Historical note and terminology
Antiviral nucleoside analogues are a class of compounds that resemble natural nucleotide bases. When phosphorylated, they compete with endogenous nucleotides for binding to reverse transcriptase and cause termination of viral DNA chain elongation. Thus, they are potent inhibitors of the early phase of both HIV-1 and HIV-2 replication. Their individual use, or use in combination therapy, in patients with AIDS and AIDS-related complex has been associated with rapid suppression of serum p24 antigen levels, reduced infectious HIV titers in mononuclear cells, increases in CD4+ cell counts, and in some studies, improvement in the patient's reported quality of life (Yarchoan et al 1988; Merigan and Skowron 1990; Moyle et al 1993; Riddler and Anderson 1995; Fischl et al 1997; Rouleau et al 1997; Kelleher et al 1999). In the past decade, multiple antiviral nucleoside analogues have been developed and tested in vivo and in vitro, including: zalcitabine (ddC), didanosine (ddI), stavudine (d4T), and lamivudine (3TC). Each of these compounds has been associated with a dose-dependent, distal sensory polyneuropathy, which often exacerbates the common disorders of peripheral nerves that are associated with HIV disease. For many patients, peripheral neuropathy is the dose-limiting side effect associated with antiviral nucleoside analogue therapy (Moyle and Sadler 1998). Telbivudine (LdT) is a highly specific and potent synthetic thymidine nucleoside analogue. LdT inhibits hepatitis B virus (HBV) DNA polymerase, thereby interfering with hepatitis B viral replication. According to the package insert, peripheral neuropathy was reported as an adverse event in less than 1% of subjects receiving LdT monotherapy, whereas coadministration of LdT with pegylated interferon alfa-2a increases the risk and severity of peripheral neuropathy. More information can be accessed at:http://www.accessdata.fda.gov/drugsatfda_docs/label/2013/022011s013lbl.pdf.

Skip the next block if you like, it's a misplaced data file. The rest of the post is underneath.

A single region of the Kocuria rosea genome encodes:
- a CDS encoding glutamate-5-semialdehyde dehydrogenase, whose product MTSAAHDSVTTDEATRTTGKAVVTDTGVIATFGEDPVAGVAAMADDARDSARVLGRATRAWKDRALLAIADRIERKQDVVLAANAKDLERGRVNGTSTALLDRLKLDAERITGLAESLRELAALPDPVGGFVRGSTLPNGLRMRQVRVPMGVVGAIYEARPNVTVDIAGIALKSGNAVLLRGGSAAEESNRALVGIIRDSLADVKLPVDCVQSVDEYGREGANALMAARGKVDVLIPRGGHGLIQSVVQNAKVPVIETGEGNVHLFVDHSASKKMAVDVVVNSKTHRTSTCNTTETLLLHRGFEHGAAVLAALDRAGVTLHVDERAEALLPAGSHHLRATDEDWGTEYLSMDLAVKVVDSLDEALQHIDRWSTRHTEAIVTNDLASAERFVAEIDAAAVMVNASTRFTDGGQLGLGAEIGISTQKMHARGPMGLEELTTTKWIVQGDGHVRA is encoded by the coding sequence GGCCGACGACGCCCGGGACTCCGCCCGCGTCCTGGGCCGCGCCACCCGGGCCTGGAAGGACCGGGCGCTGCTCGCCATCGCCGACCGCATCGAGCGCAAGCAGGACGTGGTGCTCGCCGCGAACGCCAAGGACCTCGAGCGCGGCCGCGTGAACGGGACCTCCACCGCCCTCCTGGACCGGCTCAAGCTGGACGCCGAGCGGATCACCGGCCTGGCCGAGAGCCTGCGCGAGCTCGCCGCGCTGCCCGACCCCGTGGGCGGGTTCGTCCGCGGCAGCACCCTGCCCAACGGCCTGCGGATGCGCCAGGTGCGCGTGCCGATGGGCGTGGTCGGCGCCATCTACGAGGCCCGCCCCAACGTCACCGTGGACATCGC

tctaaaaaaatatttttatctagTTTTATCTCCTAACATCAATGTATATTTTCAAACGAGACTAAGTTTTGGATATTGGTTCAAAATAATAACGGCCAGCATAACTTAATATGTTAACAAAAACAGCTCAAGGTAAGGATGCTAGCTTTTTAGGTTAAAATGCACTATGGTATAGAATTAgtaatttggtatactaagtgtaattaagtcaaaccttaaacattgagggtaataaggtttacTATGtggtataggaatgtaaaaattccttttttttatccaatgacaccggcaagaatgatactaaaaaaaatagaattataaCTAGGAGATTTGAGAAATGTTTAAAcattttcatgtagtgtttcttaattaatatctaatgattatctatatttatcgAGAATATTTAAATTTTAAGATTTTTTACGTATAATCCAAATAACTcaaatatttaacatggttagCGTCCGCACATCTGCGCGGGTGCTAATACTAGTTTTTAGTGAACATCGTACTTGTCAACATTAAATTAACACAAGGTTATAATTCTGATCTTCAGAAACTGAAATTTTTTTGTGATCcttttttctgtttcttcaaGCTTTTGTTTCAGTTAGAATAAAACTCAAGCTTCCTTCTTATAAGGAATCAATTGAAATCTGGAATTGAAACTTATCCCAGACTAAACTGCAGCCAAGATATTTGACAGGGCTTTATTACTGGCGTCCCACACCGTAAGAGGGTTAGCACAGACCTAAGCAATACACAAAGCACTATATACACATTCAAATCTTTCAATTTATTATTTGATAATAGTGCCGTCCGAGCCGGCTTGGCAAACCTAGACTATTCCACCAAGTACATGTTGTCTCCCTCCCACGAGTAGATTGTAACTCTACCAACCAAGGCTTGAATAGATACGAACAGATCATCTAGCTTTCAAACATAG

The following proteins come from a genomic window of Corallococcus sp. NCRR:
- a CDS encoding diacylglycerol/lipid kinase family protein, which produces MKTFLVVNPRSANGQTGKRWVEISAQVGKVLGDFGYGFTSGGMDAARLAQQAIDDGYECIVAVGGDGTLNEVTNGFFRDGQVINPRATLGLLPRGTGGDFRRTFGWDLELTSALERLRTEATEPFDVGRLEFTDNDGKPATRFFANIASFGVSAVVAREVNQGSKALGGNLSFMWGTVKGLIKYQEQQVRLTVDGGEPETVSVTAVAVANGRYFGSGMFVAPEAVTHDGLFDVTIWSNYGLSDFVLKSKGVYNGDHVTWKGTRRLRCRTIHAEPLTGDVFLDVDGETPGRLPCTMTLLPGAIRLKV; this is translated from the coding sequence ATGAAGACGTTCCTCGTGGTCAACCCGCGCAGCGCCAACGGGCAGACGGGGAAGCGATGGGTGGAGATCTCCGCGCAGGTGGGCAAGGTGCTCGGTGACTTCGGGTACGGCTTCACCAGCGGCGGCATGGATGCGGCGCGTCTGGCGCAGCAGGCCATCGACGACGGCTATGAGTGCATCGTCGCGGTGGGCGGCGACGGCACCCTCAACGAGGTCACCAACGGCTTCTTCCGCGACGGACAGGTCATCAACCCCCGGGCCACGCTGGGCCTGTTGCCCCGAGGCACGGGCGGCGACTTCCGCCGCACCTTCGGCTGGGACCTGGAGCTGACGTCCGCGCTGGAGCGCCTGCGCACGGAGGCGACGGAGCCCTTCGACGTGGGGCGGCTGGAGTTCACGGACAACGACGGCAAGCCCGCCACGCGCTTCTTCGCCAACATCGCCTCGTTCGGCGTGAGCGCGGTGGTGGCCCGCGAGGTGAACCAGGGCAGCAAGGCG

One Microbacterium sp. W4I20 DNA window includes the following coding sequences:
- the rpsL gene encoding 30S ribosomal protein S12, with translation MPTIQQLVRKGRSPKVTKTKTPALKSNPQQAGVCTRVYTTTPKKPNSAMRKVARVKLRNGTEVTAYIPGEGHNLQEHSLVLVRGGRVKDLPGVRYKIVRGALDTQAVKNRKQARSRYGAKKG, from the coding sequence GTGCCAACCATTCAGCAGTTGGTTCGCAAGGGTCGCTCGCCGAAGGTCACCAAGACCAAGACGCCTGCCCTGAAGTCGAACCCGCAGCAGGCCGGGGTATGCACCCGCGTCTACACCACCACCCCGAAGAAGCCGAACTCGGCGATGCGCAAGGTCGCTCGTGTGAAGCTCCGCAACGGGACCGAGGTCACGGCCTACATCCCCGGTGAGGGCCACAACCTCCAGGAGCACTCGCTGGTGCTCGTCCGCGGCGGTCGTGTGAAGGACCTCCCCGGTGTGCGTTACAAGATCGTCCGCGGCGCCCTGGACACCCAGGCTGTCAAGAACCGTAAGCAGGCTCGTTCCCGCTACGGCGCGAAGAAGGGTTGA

Peak plasma concentration of antiviral nucleoside analogues generally occur 1 to 2 hours following oral administration (Rana and Dudley 1997), with bioavailability in adults ranging from 40% to 88% (Balis et al 1992; Whittington and Brogden 1992). Concentration in the CSF is approximately 20% of that in the plasma of adults, but the concentration is variable in children. Antiviral nucleoside analogues enter cells either with the aid of nucleoside carriers or by non-facilitated diffusion. The major route of excretion is renal, with approximately 70% of the compounds found unchanged in urine following intravenous dosing.
Therapeutic regimens for the treatment of HIV have stressed polypharmacy, combining various antiviral nucleoside analogues with each other and with protease inhibitors. Preliminary studies suggest that the pharmacokinetic properties of zalcitabine are not significantly altered by combination with other antiviral nucleoside analogues, as judged by peak serum concentrations, area under the plasma concentration-time curve, and serum half-life (Meng et al 1992; Rana and Dudley 1997). However, concentrations of didanosine have been reported to increase by 50% or more when coadministered with another antiviral nucleoside analogue (Taburet and Singlas 1996). The pharmacodynamic, pharmacokinetic, and neurotoxic properties of antiviral nucleoside analogues used in combination with other putative therapies remain to be fully explored.
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